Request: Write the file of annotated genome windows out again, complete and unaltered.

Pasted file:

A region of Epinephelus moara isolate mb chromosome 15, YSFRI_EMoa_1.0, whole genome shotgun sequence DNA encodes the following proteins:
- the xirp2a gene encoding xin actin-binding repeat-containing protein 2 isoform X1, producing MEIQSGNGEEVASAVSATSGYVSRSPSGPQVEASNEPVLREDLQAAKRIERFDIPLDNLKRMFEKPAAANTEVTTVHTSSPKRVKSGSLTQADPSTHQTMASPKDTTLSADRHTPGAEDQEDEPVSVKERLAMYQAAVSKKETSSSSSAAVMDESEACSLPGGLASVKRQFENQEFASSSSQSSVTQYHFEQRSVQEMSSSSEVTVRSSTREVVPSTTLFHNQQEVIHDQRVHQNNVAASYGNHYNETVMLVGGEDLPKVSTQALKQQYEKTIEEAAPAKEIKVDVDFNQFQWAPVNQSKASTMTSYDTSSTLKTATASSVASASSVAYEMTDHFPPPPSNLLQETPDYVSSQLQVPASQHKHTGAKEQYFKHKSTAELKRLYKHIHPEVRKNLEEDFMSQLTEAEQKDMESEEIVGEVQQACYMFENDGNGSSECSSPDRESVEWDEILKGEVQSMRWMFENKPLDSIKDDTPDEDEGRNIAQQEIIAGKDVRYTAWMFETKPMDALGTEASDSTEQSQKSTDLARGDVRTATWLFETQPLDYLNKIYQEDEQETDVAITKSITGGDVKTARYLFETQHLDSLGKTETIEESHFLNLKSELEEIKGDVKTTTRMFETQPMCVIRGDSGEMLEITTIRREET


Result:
A region of Epinephelus moara isolate mb chromosome 15, YSFRI_EMoa_1.0, whole genome shotgun sequence DNA encodes the following proteins:
- the xirp2a gene encoding xin actin-binding repeat-containing protein 2 isoform X1, producing MEIQSGNGEEVASAVSATSGYVSRSPSGPQVEASNEPVLREDLQAAKRIERFDIPLDNLKRMFEKPAAANTEVTTVHTSSPKRVKSGSLTQADPSTHQTMASPKDTTLSADRHTPGAEDQEDEPVSVKERLAMYQAAVSKKETSSSSSAAVMDESEACSLPGGLASVKRQFENQEFASSSSQSSVTQYHFEQRSVQEMSSSSEVTVRSSTREVVPSTTLFHNQQEVIHDQRVHQNNVAASYGNHYNETVMLVGGEDLPKVSTQALKQQYEKTIEEAAPAKEIKVDVDFNQFQWAPVNQSKASTMTSYDTSSTLKTATASSVASASSVAYEMTDHFPPPPSNLLQETPDYVSSQLQVPASQHKHTGAKEQYFKHKSTAELKRLYKHIHPEVRKNLEEDFMSQLTEAEQKDMESEEIVGEVQQACYMFENDGNGSSECSSPDRESVEWDEILKGEVQSMRWMFENKPLDSIKDDTPDEDEGRNIAQQEIIAGKDVRYTAWMFETKPMDALGTEASDSTEQSQKSTDLARGDVRTATWLFETQPLDYLNKIYQEDEQETDVAITKSITGGDVKTARYLFETQHLDSLGKTETIEESHFLNLKSELEEIKGDVKTTTRMFETQPMCVIRGDSGEMLEITTIRREET